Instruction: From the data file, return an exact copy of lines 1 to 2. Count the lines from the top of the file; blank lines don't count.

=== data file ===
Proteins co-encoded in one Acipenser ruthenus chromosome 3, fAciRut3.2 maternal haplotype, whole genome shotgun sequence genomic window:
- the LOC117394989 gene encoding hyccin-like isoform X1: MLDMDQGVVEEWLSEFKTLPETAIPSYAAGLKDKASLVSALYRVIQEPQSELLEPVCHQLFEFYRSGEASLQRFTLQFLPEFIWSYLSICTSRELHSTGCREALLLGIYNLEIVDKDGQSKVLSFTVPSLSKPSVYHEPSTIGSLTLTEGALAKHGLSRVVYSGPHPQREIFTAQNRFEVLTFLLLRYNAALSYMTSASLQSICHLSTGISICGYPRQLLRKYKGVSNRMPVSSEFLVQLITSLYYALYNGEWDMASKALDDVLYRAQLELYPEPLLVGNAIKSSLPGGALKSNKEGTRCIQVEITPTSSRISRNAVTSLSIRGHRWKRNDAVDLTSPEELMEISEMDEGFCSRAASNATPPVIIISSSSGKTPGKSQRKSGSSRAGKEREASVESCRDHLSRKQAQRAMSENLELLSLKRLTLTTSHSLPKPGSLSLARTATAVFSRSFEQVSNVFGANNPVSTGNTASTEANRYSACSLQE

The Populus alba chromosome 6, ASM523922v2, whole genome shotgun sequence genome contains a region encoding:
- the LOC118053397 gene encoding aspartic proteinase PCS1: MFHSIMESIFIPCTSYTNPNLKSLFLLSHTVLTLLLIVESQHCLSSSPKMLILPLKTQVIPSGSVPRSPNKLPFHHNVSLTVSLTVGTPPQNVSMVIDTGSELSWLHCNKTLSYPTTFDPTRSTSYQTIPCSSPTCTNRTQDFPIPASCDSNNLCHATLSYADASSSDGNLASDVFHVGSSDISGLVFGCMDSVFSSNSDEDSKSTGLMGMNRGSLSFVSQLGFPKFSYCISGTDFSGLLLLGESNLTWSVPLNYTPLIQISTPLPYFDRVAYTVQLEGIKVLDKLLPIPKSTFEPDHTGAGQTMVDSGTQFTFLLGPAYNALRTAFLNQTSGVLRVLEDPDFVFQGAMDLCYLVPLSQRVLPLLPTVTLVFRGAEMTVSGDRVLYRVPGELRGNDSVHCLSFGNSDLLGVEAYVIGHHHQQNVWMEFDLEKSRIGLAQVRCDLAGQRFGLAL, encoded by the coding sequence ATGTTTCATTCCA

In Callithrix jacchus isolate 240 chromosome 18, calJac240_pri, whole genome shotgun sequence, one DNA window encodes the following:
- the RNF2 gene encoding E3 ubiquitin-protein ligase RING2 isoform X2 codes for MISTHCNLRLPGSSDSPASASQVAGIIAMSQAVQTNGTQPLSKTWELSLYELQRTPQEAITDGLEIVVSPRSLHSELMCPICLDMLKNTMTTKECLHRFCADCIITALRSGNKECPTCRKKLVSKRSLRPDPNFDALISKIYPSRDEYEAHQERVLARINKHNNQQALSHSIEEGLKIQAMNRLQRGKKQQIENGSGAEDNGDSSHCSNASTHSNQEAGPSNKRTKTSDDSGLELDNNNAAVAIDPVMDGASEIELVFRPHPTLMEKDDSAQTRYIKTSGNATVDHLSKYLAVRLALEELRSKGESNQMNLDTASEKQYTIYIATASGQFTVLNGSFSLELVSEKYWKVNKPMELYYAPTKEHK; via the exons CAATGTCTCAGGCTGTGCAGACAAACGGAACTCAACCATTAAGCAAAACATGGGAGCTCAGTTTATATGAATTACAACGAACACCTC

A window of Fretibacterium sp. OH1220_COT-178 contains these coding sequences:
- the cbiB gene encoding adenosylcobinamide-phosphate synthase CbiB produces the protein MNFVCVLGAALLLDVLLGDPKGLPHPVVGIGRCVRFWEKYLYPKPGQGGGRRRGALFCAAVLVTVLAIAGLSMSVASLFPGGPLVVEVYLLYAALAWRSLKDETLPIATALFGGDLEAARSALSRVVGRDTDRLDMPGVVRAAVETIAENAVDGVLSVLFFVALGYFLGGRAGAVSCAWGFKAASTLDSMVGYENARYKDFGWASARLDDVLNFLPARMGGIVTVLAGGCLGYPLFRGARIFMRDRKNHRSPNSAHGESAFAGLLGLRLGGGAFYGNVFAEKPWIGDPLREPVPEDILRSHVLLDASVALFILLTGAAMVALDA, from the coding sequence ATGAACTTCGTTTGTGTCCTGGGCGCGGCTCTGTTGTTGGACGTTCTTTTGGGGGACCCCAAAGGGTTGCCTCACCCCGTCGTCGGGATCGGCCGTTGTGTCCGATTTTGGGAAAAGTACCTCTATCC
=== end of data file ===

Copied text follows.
Proteins co-encoded in one Acipenser ruthenus chromosome 3, fAciRut3.2 maternal haplotype, whole genome shotgun sequence genomic window:
- the LOC117394989 gene encoding hyccin-like isoform X1: MLDMDQGVVEEWLSEFKTLPETAIPSYAAGLKDKASLVSALYRVIQEPQSELLEPVCHQLFEFYRSGEASLQRFTLQFLPEFIWSYLSICTSRELHSTGCREALLLGIYNLEIVDKDGQSKVLSFTVPSLSKPSVYHEPSTIGSLTLTEGALAKHGLSRVVYSGPHPQREIFTAQNRFEVLTFLLLRYNAALSYMTSASLQSICHLSTGISICGYPRQLLRKYKGVSNRMPVSSEFLVQLITSLYYALYNGEWDMASKALDDVLYRAQLELYPEPLLVGNAIKSSLPGGALKSNKEGTRCIQVEITPTSSRISRNAVTSLSIRGHRWKRNDAVDLTSPEELMEISEMDEGFCSRAASNATPPVIIISSSSGKTPGKSQRKSGSSRAGKEREASVESCRDHLSRKQAQRAMSENLELLSLKRLTLTTSHSLPKPGSLSLARTATAVFSRSFEQVSNVFGANNPVSTGNTASTEANRYSACSLQE